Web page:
4. 2009 E. Guigal Condrieu – this wine was redeeming the first flight – beautiful concentrated nose, with touch of sugar candy. Nice and delicate on the palate, but not enough power. Drinkability: 7

Flight number 2 consisted of the New World wines:

  1. 2010 Cono Sur Viognier, Colchagua Valley, Chile – Beautiful nose, touch perfumy, perfectly round palate, good acidity, some green apples. Drinkability: 7+ (best so far)
  2. 2010 La Capra Viognier, Western Cape, South Africa – somewhat green on the nose, with some matchstick. Let me stop here for a second, and I have a question for you, my readers. Have you ever experienced anything like that? Is that a showing of the extra sulfates used during the production? Anyway, let’s continue – there was also some minerality on the nose (or at least Tim suggested that it was) Pleasant on the palate, more of a Sauvignon Blanc qualities – lime, touch of grapefruit. As I was all puzzled by the nose, I’m not even sure how I want to rate this wine.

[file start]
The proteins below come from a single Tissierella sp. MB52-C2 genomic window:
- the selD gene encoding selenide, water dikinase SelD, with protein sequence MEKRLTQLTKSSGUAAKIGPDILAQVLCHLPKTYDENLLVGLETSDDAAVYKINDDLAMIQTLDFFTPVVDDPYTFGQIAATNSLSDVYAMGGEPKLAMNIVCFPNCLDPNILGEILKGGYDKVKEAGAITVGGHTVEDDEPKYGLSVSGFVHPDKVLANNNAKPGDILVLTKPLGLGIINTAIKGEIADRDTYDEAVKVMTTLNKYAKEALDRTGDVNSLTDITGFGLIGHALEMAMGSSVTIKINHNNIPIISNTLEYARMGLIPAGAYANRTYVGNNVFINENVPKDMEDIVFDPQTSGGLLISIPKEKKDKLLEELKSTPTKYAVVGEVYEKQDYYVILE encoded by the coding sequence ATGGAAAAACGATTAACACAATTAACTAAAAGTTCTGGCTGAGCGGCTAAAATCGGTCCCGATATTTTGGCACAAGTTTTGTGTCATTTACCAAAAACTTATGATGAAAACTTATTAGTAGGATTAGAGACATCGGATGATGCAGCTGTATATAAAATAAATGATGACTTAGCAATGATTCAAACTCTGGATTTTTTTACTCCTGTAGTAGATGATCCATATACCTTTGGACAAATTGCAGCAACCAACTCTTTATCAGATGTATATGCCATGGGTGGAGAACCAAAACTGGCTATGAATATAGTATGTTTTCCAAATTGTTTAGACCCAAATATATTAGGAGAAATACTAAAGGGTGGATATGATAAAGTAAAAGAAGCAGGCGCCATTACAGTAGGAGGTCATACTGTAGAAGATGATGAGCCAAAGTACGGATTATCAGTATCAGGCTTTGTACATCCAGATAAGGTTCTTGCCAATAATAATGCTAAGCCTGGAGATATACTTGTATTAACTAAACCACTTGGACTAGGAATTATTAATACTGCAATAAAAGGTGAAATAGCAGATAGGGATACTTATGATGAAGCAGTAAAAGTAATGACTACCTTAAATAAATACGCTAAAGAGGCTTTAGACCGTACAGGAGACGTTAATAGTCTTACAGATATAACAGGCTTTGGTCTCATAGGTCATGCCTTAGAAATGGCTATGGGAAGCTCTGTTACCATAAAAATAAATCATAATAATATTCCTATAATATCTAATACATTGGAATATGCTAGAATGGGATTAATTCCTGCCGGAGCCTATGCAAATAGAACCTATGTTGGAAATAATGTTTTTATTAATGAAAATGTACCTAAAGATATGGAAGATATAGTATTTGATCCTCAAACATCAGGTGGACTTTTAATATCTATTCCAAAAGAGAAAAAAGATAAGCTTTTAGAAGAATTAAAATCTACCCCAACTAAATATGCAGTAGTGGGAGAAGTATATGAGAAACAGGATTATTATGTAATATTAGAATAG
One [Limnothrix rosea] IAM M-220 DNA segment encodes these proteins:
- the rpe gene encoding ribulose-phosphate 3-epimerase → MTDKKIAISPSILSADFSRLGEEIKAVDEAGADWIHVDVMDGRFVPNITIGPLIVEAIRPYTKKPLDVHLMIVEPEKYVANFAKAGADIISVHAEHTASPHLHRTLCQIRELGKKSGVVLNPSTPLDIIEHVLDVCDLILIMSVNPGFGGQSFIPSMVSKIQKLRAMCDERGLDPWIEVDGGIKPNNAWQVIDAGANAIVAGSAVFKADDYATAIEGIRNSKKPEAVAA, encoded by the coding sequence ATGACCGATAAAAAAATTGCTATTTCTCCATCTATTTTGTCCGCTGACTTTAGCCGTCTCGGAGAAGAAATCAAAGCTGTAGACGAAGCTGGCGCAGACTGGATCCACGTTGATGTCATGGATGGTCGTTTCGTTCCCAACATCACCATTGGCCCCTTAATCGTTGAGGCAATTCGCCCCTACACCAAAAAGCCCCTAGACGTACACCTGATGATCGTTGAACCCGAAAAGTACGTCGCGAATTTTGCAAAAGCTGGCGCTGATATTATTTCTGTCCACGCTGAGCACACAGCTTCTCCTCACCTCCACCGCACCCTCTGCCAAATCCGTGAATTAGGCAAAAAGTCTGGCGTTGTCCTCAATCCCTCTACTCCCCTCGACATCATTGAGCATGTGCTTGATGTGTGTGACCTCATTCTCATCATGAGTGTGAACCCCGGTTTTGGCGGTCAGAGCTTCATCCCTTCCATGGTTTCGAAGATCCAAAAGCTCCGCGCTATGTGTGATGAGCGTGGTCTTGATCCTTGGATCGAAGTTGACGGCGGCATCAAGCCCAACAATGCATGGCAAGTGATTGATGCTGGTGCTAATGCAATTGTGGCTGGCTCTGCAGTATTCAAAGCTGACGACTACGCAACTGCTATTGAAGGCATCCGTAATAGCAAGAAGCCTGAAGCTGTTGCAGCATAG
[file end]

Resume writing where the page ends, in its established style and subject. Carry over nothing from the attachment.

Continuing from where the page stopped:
3. 2010 Yalumba Viognier Eden Valley, Australia. If the previous wine had one matchstick on the nose, this one had a whole box. While that smell was going away little by little, the initial encounter with that wine almost game me a headache. Strange nose at first (heavy matchstick? Sulfites?). The wine opened up eventually on the palate into the medium to full bodied wine, retaining some sharpness. Considering that smell (which rendered the wine literally undrinkable to me) I can’t rate it. I can only hope that it was a particular faulty bottle…
  4. 2010 Miner Viognier Oakville ’Simpson Vineyard’, Napa. Perfect nose – great bright fruit, nice perfume. Best nose so far. Palate doesn’t live up – kind of flat and unimpressive. Judging nose by itself this wine should get Drinakability of 8, but as a whole,  I can only give it a 6.